37. Riordan-Eva P, Sanders MD, Govan GG, Sweeney MG, Da Costa J, Harding AE. The clinical features of Leber's hereditary optic neuropathy defined by the presence of a pathogenic mitochondrial DNA mutation. Brain. 1995;118:319–337.
38. Nikoskelainen EK, Huoponen K, Juvonen V, Lamminen T, Nummelin K, Savontaus ML. Ophthalmologic findings in Leber hereditary optic neuropathy, with special reference to mtDNA mutations. Ophthalmology. 1996;103:504–514.
39. Giordano C, Iommarini L, Giordano L, Maresca A, Pisano A, Valentino ML, Caporali L, Liguori R, Deceglie S, Roberti M, Fanelli F, Fracasso F, Ross-Cisneros FN, D'Adamo P, Hudson G, Pyle A, Yu-Wai-Man P, Chinnery PF, Zeviani M, Salomao SR, Berezovsky A, Belfort R Jr, Ventura DF, Moraes M, Moraes Filho M, Barboni P, Sadun F, de Negri A, Sadun AA, Tancredi A, Mancini M, d'Amati G, Loguercio Polosa P, Cantatore P, Carelli V. Efficient mitochondrial biogenesis drives incomplete penetrance in Leber's hereditary optic neuropathy. Brain. 2014;137:335–353.
40. Mashima Y, Hiida Y, Oguchi Y. Remission of Leber's hereditary optic neuropathy with idebenone. Lancet. 1992;340:368–369.
41. Cortelli P, Montagna P, Pierangeli G, Lodi R, Barboni P, Liguori R, Carelli V, Iotti S, Zaniol P, Lugaresi E, Barbiroli B. Clinical and brain bioenergetics improvement with idebenone in a patient with Leber's hereditary optic neuropathy: a clinical and 31P-MRS study. J Neurol Sci. 1997;148:25–31.
42. Carelli V, Barboni P, Zacchini A, Mancini R, Monari L, Cevoli S, Liguori R, Sensi M, Lugaresi E, Montagna P. Leber's hereditary optic neuropathy (LHON) with 14484/ND6 mutation in a North African patient. J Neurol Sci. 1998;160:183–188.
43. Mashima Y, Kigasawa K, Wakakura M, Oguchi Y. Do idebenone and vitamin therapy shorten the time to achieve visual recovery in Leber hereditary optic neuropathy? J Neuroophthalmol. 2000;20:166–170.
44. Quiros PA, Torres RJ, Salomao S, Berezovsky A, Carelli V, Sherman J, Sadun F, De Negri A, Belfort R, Sadun AA. Colour vision defects in asymptomatic carriers of the Leber's hereditary optic neuropathy (LHON) mtDNA 11778 mutation from a large Brazilian LHON pedigree: a case-control study. Br J Ophthalmol. 2006;90:150–153.
45. Ventura DF, Gualtieri M, Oliveira AG, Costa MF, Quiros P, Sadun F, de Negri AM, Salomão SR, Berezovsky A, Sherman J, Sadun AA, Carelli V. Male prevalence of acquired color vision defects in asymptomatic carriers of Leber's hereditary optic neuropathy. Invest Ophthalmol Vis Sci. 2007;48:2362–2370.
46. Yee KM, Ross-Cisneros FN, Lee JG, Da Rosa AB, Salomao SR, Berezovsky A, Belfort R Jr, Chicani F, Moraes-Filho M, Sebag J, Carelli V, Sadun AA. Neuron-specific enolase is elevated in asymptomatic carriers of Leber's hereditary optic neuropathy. Invest Ophthalmol Vis Sci. 2012;53:6389–6392.
47. Barboni P, Savini G, Feuer WJ, Budenz DL, Carbonelli M, Chicani F, Ramos Cdo V, Salomao SR, Negri AD, Parisi V, Carelli V, Sadun AA. Retinal nerve fiber layer thickness variability in Leber hereditary optic neuropathy carriers. Eur J Ophthalmol. 2012;22:985–991.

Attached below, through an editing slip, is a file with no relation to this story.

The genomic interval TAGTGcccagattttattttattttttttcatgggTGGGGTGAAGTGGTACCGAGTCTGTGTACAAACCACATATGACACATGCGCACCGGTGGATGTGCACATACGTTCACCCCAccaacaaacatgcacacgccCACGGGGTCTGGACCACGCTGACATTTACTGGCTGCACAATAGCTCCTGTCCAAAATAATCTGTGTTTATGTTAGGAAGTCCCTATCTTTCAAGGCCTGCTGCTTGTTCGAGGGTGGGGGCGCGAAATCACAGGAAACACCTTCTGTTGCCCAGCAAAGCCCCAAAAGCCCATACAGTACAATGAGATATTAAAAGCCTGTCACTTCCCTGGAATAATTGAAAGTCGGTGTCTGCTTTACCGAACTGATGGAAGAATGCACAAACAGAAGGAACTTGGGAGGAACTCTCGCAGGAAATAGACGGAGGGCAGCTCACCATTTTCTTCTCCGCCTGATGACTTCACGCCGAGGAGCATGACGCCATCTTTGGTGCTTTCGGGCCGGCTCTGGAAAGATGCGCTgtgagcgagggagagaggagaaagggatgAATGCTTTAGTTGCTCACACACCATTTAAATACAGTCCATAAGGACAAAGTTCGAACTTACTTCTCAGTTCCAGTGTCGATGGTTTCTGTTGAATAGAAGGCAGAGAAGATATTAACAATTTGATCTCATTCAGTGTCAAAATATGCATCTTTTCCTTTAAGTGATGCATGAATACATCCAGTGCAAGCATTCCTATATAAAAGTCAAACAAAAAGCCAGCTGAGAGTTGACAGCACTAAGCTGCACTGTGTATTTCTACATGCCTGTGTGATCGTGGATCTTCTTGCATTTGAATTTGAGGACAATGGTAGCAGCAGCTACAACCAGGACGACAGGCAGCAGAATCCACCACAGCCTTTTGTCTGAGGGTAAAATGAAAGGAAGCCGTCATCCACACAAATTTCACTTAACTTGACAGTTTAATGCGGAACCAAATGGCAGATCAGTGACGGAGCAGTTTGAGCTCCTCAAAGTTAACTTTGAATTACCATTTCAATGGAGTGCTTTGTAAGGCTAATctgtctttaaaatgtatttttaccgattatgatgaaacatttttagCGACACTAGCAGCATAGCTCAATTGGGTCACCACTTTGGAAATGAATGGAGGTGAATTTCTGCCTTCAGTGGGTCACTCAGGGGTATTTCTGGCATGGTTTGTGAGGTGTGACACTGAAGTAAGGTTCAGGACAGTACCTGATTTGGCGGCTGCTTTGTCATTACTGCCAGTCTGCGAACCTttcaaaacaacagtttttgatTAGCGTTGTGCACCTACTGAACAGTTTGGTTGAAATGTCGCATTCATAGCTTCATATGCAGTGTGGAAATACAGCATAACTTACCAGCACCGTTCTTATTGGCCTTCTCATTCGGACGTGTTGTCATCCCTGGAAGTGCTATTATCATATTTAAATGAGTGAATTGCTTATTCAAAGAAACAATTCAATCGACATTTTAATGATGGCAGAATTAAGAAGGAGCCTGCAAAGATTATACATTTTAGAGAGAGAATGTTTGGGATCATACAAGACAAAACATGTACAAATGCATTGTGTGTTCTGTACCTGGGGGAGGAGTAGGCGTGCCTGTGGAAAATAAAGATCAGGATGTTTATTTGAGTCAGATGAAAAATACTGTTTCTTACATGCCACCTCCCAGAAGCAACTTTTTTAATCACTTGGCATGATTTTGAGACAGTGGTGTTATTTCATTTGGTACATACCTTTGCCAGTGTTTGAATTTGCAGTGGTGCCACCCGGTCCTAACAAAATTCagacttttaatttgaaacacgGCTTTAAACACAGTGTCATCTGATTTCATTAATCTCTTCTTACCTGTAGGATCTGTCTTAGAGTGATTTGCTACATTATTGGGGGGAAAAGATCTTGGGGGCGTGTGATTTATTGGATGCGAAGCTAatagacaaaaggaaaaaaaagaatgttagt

48. Giordano L, Deceglie S, d'Adamo P, Valentino ML, La Morgia C, Fracasso F, Roberti M, Cappellari M, Petrosillo G, Ciaravolo S, Parente D, Giordano C, Maresca A, Iommarini L, Del Dotto V, Ghelli AM, Salomao SR, Berezovsky A, Belfort R Jr, Sadun AA, Carelli V, Loguercio Polosa P, Cantatore P. Cigarette toxicity triggers Leber's hereditary optic neuropathy by affecting mtDNA copy number, oxidative phosphorylation and ROS detoxification pathways. Cell Death Dis. 2015;6:e2021.
49. Yu-Wai-Man P, Votruba M, Burté F, La Morgia C, Barboni P, Carelli V. A neurodegenerative perspective on mitochondrial optic neuropathies. Acta Neuropathol. 2016;132:789–806.
50. Newman NJ, Biousse V, Newman SA, Bhatti MT, Hamilton SR, Farris BK, Lesser RL, Turbin RE. Progression of visual field defects in leber hereditary optic neuropathy: experience of the LHON treatment trial. Am J Ophthalmol. 2006;141:1061–1067.
51. Angebault C, Gueguen N, Desquiret-Dumas V, Chevrollier A, Guillet V, Verny C, Cassereau J, Ferre M, Milea D, Amati-Bonneau P, Bonneau D, Procaccio V, Reynier P, Loiseau D. Idebenone increases mitochondrial complex I activity in fibroblasts from LHON patients while producing contradictory effects on respiration. BMC Res Notes. 2011;4:557.
52. Erb M, Hoffmann-Enger B, Deppe H, Soeberdt M, Haefeli RH, Rummey C, Feurer A, Gueven N. Features of idebenone and related short-chain quinones that rescue ATP levels under conditions of impaired mitochondrial complex I. PLoS One. 2012;7:e36153.
53. Giorgio V, Petronilli V, Ghelli A, Carelli V, Rugolo M, Lenaz G, Bernardi P. The effects of idebenone on mitochondrial bioenergetics. Biochim Biophys Acta. 2012;1817:363–369.
54. Yu-Wai-Man P, Soiferman D, Moore DG, Burté F, Saada A. Evaluating the therapeutic potential of idebenone and related quinone analogues in Leber hereditary optic neuropathy. Mitochondrion. [published ahead of print January 16, 2017] doi: .
55. Heitz FD, Erb M, Anklin C, Robay D, Pernet V, Gueven N. Idebenone protects against retinal damage and loss of vision in a mouse model of Leber's hereditary optic neuropathy. PLoS One. 2012;7:e45182.